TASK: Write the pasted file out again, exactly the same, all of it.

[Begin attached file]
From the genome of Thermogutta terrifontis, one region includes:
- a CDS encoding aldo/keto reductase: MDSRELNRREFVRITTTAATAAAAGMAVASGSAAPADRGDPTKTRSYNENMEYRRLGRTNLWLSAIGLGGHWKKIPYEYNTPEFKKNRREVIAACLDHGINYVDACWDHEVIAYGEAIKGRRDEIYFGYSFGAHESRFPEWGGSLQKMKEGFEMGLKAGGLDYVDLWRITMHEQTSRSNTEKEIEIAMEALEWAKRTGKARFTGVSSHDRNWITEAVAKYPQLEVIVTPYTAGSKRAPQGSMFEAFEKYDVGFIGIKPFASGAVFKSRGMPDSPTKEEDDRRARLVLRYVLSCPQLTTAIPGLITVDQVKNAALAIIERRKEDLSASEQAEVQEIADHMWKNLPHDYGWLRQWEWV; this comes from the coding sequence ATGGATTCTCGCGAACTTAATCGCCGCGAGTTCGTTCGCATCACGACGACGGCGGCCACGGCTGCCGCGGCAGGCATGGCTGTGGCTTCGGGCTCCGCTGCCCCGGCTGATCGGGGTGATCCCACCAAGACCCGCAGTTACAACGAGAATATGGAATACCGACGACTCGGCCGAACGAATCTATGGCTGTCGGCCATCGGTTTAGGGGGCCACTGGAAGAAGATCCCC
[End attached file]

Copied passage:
From the genome of Thermogutta terrifontis, one region includes:
- a CDS encoding aldo/keto reductase: MDSRELNRREFVRITTTAATAAAAGMAVASGSAAPADRGDPTKTRSYNENMEYRRLGRTNLWLSAIGLGGHWKKIPYEYNTPEFKKNRREVIAACLDHGINYVDACWDHEVIAYGEAIKGRRDEIYFGYSFGAHESRFPEWGGSLQKMKEGFEMGLKAGGLDYVDLWRITMHEQTSRSNTEKEIEIAMEALEWAKRTGKARFTGVSSHDRNWITEAVAKYPQLEVIVTPYTAGSKRAPQGSMFEAFEKYDVGFIGIKPFASGAVFKSRGMPDSPTKEEDDRRARLVLRYVLSCPQLTTAIPGLITVDQVKNAALAIIERRKEDLSASEQAEVQEIADHMWKNLPHDYGWLRQWEWV; this comes from the coding sequence ATGGATTCTCGCGAACTTAATCGCCGCGAGTTCGTTCGCATCACGACGACGGCGGCCACGGCTGCCGCGGCAGGCATGGCTGTGGCTTCGGGCTCCGCTGCCCCGGCTGATCGGGGTGATCCCACCAAGACCCGCAGTTACAACGAGAATATGGAATACCGACGACTCGGCCGAACGAATCTATGGCTGTCGGCCATCGGTTTAGGGGGCCACTGGAAGAAGATCCCC